Yet another reason we believe that the hike in AMD Radeon prices is not a result of inventory shortage, is because of pricing in other markets. Retailers in the EU apparently have healthy inventories of AMD Radeon, or at least the unaffected prices of graphics cards there seem to suggest that, if we were to believe the short-supply argument. We don't think Europeans aren't enamored by P2P currency, or the art of making money, but that European retailers aren't getting cocky about pricing their AMD Radeon inventory to end users, at least not yet. Eventually, bad pricing of AMD Radeon may catch up in Europe.

    That brings us to the operational portion of this OP-ED. How the P2P currency craze hurts AMD more than helps it. AMD isn't manufacturing "Hawaii" silicon on a war footing. There are no indications that the company is scaling up supply to the "demand." The inflation in AMD Radeon prices appears to be backed more by the chips' huge price-performance advantage over NVIDIA at P2P currency processing, rather than short-supply. Whoever is into Litecoin processing, is apparently willing to cough up $700 for an R9 290X.

    What this does, is it makes AMD Radeon prohibitively expensive for the target market of AMD Radeon, gamers and PC enthusiasts. Price-performance gaps between AMD and NVIDIA are tight and mangled; when it comes to the stuff Radeon and GeForce are actually designed for, to render 3D graphics for games. Fewer gamers and enthusiasts will buy AMD Radeon from here on out, as a result of the Litecoin craze. In the worst case scenario, this could give NVIDIA the opportunity to arbitrarily raise prices of GeForce GTX products slightly, while still maintaining higher price-performance at gaming, if not P2P currency processing.

    Here's what AMD could try, to wriggle itself out of this mess - fight fire with fire, and build low-cost, limited edition AMD Stream GPGPU boards based on the Graphics CoreNext architecture, which offer higher price-performance ratios (at P2P currency processing) than even its own Radeon R9 series graphics cards. Those AMD Stream boards could be based on chips that are purpose-built for P2P currency processing loads, don't come with too much memory, and lack unnecessary components, so they could be sold at relatively low prices, and beat Radeon R9 series at price-performance. Again, there are two price-performance ratios at play here, one at P2P currency processing, and one at gaming, and the former is holding the latter hostage, in the current scenario. If AMD succeeds in making Radeon R9 series unappealing to the P2P currency community, it will restore the brand to its original target audience, the gamers.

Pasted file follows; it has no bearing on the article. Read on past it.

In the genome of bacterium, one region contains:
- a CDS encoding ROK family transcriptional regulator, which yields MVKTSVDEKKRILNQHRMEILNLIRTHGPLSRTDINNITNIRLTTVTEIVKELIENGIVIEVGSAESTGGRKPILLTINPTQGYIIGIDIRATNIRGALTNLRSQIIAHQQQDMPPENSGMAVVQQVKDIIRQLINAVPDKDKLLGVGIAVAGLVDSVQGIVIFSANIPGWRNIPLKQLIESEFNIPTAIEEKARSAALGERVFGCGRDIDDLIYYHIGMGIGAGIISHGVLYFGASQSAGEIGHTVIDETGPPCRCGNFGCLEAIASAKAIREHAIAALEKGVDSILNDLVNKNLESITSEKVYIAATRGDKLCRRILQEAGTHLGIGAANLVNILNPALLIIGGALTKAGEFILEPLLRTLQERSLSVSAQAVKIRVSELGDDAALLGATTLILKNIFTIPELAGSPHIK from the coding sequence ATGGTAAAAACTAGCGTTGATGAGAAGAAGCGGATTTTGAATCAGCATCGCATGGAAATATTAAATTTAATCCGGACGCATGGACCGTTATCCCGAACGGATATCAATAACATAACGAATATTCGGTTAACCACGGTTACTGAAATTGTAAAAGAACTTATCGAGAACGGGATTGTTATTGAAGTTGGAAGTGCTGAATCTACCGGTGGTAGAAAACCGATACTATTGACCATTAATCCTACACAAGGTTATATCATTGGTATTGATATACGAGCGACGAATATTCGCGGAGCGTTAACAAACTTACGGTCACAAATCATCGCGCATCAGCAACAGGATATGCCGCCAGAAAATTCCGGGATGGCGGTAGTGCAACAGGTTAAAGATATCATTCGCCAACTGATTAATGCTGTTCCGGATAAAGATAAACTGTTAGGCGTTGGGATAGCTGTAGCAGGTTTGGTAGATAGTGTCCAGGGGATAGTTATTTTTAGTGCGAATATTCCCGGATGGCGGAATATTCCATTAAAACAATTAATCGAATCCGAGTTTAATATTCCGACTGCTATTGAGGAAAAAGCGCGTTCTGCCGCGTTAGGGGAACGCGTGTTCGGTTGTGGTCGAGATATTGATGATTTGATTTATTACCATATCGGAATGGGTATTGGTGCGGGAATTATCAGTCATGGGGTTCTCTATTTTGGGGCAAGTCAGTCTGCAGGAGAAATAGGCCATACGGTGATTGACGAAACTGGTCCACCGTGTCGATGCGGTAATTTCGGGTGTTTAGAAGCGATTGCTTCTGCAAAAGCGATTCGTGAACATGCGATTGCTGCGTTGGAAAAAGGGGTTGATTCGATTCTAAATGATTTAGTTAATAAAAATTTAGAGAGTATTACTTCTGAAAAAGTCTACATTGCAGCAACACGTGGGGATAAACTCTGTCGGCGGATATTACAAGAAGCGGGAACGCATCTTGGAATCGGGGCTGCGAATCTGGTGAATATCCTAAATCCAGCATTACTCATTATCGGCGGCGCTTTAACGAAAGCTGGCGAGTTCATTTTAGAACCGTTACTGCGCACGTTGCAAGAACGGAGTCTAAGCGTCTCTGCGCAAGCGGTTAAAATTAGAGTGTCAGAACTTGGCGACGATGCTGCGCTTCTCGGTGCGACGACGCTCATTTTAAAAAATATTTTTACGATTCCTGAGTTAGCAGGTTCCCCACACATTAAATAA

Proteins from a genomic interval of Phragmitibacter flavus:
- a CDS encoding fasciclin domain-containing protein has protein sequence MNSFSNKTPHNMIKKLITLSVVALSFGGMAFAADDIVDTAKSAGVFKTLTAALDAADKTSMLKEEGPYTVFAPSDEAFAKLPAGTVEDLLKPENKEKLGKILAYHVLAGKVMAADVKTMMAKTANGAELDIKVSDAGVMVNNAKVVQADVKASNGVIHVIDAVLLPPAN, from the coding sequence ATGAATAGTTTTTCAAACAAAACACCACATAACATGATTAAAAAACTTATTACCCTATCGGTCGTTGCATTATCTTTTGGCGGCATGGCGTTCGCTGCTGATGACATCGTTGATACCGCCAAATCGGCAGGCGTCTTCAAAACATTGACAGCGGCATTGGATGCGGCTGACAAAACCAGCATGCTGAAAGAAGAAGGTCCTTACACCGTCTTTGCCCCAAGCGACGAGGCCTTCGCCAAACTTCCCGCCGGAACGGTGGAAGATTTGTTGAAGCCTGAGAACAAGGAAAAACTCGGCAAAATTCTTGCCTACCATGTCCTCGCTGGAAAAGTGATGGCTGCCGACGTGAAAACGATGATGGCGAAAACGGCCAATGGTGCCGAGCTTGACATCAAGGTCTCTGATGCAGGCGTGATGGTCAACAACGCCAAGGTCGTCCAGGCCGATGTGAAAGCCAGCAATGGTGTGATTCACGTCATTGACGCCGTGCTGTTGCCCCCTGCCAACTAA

AMD spent the better part of the past five years in building some impressive game developer relations, who developed and optimized their games for AMD Radeon. The company risks harming those efforts, if it gives in to the Litecoin craze. It may cut some profit by catering to the craze with Radeon R9 in the short term, but those profits will inevitably be at the expense of brand-Radeon in the long term. Time for some hard thinking.
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  2. btarunr

    btarunr Editor & Senior Moderator Staff Member

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    Marked "Editorial."
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  3. damric

    damric

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    Such a peculiar nature is the pricing of graphics cards. In my opinion, it all works out in the end. You always overpay for the new top tier stuff. It ends up slower than the next mid-range stuff that costs 1/3 as much, then you see the top tier stuff sell for an even smaller fraction of cost on forum marketplaces. Example: GTX 480 going for less than $100.

    Now you got all these miners. Bitcoin bought up all the HD 5970s, 5870s, 5850s, and 5830s. Six months later they dump them back on the market for a fraction of what they paid. I fully expect that Litecoin miners will dump all the 280s and 290s back on the market when the well runs dry. By then there will be new radeons anyway, and I'll have the next mid-range card that runs just as well. Example: my $120 (($100 when I get my rebate)HD 7850 outperforms last generation's $500 GTX 580, so sad.

    I don't think this affects much in the short term either. Only a minor amount of pc gamers go for the highest tier products anyway. By far most sales are for mid range and low end.

    There is a better argument that miners are increasing global warming :)

    Ah well, it's time for a die shrink anyway.
  4. Regenweald

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    I don't think this editorial makes any sense. AMD should design and release stripped down chips to deal with a short term craze so as not to undermine its already strong presence in gaming, an industry that has more longevity, and that will certainly outlast this crypto-coin craze.